Britton’s great feat stands her in good stead for Edinburgh

Jetting into Dublin Airport, just as she had done so many times before after racing abroad, Fionnuala Britton was ill-prepared for the sight that greeted her in the arrivals hall. “There were people there to congratulate me,” recalls the Irishwoman.

No less than Britton deserved, you feel, after taking the European cross country title last month in Slovenia, cementing her place in the storied lineage of Irish distance runners. It was enough to merit a hastily-arranged civic reception in her home county of Wicklow and no doubt a few toasts with the Black Stuff. “I had to stand up in front of everyone which is a bit nerve-wracking,” she grins. “But it’s nice that it means something for other people. You don’t always feel that when you’re running on your own, how it affects everyone else.”

Having been on the fringes for several years, the 27-year-old can no longer run in obscurity. On Saturday, she will lead the European team at the Bupa Great Edinburgh International in Holyrood Park against rival squads from Great Britain and the USA.

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For many of the elite, it will be the start of seven months of graft towards the Olympics in London. A new year with new targets, says Britton. “I’m taking confidence from winning the Euros but I know that it won’t have much bearing on 2012.”

In Beijing four years ago, she failed to reach the steeplechase final after battling through to the climax of the world championships the previous summer. Not fully fit, Olympic disappointment had seemed inevitable then. This time round, she is determined it will be much different. On the advice of her coach Chris Jones, Britton will trade hurdles and water jumps for the relative safety of the flat in an attempt to qualify for both the 5000 and 10,000 metres in London. Lacking true speed but with endurance to spare, it seems an obvious move. Yet she confesses that it is a reluctant one.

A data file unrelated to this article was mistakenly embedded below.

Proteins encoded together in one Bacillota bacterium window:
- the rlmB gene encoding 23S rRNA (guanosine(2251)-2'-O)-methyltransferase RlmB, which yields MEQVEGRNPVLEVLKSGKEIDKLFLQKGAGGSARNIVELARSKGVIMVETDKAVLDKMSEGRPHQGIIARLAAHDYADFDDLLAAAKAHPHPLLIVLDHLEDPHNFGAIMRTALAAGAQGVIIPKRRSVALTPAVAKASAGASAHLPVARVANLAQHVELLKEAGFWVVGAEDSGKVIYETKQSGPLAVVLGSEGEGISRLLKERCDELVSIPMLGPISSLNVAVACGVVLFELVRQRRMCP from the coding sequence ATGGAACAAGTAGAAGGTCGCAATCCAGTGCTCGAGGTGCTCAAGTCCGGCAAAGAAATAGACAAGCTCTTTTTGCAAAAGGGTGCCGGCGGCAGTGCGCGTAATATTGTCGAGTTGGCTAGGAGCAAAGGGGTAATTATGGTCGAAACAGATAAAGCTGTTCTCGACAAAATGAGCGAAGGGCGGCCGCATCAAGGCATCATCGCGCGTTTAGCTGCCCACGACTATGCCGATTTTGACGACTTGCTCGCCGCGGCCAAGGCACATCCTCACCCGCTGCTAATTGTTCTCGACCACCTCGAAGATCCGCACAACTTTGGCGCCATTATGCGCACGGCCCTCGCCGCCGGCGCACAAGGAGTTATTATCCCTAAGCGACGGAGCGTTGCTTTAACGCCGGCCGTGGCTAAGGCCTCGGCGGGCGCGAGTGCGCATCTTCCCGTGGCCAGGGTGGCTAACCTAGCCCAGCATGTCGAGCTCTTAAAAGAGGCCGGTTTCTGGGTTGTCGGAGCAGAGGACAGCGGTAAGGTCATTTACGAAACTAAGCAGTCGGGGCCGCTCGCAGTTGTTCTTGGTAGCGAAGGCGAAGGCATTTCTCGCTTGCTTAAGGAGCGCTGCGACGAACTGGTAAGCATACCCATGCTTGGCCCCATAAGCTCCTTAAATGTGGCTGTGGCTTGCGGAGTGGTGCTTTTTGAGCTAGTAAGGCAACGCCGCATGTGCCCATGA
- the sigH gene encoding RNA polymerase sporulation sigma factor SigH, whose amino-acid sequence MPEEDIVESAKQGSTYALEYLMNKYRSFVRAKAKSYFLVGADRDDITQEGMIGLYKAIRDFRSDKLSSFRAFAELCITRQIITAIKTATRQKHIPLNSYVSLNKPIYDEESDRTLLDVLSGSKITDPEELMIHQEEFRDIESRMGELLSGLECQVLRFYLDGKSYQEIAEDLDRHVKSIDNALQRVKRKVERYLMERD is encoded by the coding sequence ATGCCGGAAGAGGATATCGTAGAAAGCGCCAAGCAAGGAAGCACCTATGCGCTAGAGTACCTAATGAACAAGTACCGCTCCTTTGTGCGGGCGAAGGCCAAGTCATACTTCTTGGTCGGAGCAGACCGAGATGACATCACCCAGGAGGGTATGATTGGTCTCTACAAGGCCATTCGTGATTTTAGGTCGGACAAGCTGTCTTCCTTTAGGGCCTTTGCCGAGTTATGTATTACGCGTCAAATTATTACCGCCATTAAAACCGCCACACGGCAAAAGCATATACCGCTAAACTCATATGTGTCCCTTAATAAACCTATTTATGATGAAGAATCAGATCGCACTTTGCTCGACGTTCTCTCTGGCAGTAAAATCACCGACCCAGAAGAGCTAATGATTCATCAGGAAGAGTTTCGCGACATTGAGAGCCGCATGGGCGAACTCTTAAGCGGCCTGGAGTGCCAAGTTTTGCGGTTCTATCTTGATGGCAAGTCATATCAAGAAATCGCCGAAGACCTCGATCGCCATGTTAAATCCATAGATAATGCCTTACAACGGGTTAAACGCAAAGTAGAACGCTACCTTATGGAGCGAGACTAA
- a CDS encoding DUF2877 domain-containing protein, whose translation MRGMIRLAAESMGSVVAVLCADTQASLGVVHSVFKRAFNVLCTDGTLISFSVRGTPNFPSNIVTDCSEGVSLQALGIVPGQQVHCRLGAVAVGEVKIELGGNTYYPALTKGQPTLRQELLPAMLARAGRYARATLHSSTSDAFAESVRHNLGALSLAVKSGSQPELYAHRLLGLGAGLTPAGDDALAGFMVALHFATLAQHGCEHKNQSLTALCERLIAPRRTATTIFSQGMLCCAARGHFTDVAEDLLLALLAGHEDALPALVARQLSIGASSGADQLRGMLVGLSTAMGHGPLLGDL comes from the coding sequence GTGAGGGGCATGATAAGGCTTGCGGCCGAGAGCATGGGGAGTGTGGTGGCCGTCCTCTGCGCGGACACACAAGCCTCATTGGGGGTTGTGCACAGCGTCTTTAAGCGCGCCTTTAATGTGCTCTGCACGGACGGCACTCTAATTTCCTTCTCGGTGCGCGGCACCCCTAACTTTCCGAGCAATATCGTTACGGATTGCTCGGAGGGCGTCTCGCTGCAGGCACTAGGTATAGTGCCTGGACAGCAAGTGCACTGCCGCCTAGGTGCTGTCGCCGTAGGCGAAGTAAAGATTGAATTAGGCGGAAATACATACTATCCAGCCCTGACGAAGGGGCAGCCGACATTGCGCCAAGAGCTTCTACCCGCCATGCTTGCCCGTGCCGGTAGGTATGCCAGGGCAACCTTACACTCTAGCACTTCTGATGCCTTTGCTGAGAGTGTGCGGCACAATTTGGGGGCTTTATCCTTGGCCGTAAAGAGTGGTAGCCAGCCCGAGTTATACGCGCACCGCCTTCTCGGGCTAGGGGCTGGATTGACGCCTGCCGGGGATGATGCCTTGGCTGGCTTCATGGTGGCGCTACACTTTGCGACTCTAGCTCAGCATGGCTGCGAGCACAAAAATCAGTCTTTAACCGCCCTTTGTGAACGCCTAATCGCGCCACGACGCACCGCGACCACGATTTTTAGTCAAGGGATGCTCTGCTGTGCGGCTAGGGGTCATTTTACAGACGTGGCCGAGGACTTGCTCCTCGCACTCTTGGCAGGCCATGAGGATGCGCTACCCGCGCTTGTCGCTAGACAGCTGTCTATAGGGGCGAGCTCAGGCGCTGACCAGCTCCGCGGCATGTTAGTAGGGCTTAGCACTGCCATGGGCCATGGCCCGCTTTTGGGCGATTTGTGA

“The problem is I’ve always enjoyed the steeple so much. But I can see a lot of sense in changing. Most steeplechasers are just taller than me and they have the speed of a 1500m runner. So it almost feels like I’m moving down from my natural distance, especially coming off cross country where it’s mainly five kilometres and upwards.”

There would be a rather larger reception in Ireland if her gamble pays off. Sport, and the funding of athletes, has enjoyed relative protection from the Irish government’s fiscal problems. “There’d have been uproar if they’d cut back with the Olympics just across the water,” Britton says. Deirdre Ryan will be a contender in the high jump, while Ciaran O’Lionaird reached the world 1500m final in Daegu. “Then we have some up and coming athletes,” Britton adds. “There’s a positive mood going into Olympic year.”

Britain, in opposition, will field Scotland’s Freya Murray and Steph Twell, while the men’s squad includes Kilbarchan’s Derek Hawkins and the junior women promising Dundonian Laura Morrow.

The team contest adds an extra competitive twist, Britton underlines. “When you go to European races, you’re up against all those girls so it’s great to run with them.

“The British team will be pretty strong between the girls from the under 23s and then Gemma Steel in such good form. They’ll be tough to beat.”